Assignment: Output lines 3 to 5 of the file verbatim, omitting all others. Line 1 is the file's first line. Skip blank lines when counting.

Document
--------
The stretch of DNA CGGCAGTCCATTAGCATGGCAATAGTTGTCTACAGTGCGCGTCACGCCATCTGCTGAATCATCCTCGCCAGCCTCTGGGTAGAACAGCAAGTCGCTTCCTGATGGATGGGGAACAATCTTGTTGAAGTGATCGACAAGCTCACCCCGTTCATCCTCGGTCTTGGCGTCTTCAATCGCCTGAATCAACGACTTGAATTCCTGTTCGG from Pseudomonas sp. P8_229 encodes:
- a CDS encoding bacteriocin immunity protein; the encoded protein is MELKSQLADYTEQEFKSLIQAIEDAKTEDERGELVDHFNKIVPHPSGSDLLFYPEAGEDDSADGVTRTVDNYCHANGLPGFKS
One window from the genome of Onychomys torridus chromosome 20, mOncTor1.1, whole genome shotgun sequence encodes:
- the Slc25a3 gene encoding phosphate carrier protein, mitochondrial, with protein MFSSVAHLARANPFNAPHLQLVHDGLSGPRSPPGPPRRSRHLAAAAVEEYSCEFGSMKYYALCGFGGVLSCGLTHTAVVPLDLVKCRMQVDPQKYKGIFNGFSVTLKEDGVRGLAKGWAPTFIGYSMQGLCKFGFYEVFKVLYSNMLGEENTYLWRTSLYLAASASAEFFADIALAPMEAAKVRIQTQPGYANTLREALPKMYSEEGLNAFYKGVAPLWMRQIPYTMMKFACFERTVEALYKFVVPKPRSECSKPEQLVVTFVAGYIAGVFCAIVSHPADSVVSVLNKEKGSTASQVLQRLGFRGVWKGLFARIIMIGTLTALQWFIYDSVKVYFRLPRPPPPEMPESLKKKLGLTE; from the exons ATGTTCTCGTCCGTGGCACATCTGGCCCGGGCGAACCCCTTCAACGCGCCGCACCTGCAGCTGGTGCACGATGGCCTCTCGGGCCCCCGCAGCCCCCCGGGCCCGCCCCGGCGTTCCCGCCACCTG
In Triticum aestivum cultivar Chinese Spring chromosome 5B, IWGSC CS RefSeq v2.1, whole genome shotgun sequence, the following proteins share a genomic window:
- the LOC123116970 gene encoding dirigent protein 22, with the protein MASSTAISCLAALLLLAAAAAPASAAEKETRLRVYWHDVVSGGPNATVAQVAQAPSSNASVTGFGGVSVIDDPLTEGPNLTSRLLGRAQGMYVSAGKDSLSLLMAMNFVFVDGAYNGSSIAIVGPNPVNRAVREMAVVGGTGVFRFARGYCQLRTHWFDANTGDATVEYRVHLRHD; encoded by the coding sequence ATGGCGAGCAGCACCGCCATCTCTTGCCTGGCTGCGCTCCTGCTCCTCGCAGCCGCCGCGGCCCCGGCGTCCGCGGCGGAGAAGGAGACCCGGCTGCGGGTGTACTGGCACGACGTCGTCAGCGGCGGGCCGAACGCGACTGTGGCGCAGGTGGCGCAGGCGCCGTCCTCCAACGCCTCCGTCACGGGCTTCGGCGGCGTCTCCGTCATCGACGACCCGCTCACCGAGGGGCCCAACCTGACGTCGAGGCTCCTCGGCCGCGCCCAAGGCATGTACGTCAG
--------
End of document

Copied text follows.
One window from the genome of Onychomys torridus chromosome 20, mOncTor1.1, whole genome shotgun sequence encodes:
- the Slc25a3 gene encoding phosphate carrier protein, mitochondrial, with protein MFSSVAHLARANPFNAPHLQLVHDGLSGPRSPPGPPRRSRHLAAAAVEEYSCEFGSMKYYALCGFGGVLSCGLTHTAVVPLDLVKCRMQVDPQKYKGIFNGFSVTLKEDGVRGLAKGWAPTFIGYSMQGLCKFGFYEVFKVLYSNMLGEENTYLWRTSLYLAASASAEFFADIALAPMEAAKVRIQTQPGYANTLREALPKMYSEEGLNAFYKGVAPLWMRQIPYTMMKFACFERTVEALYKFVVPKPRSECSKPEQLVVTFVAGYIAGVFCAIVSHPADSVVSVLNKEKGSTASQVLQRLGFRGVWKGLFARIIMIGTLTALQWFIYDSVKVYFRLPRPPPPEMPESLKKKLGLTE; from the exons ATGTTCTCGTCCGTGGCACATCTGGCCCGGGCGAACCCCTTCAACGCGCCGCACCTGCAGCTGGTGCACGATGGCCTCTCGGGCCCCCGCAGCCCCCCGGGCCCGCCCCGGCGTTCCCGCCACCTG
In Triticum aestivum cultivar Chinese Spring chromosome 5B, IWGSC CS RefSeq v2.1, whole genome shotgun sequence, the following proteins share a genomic window: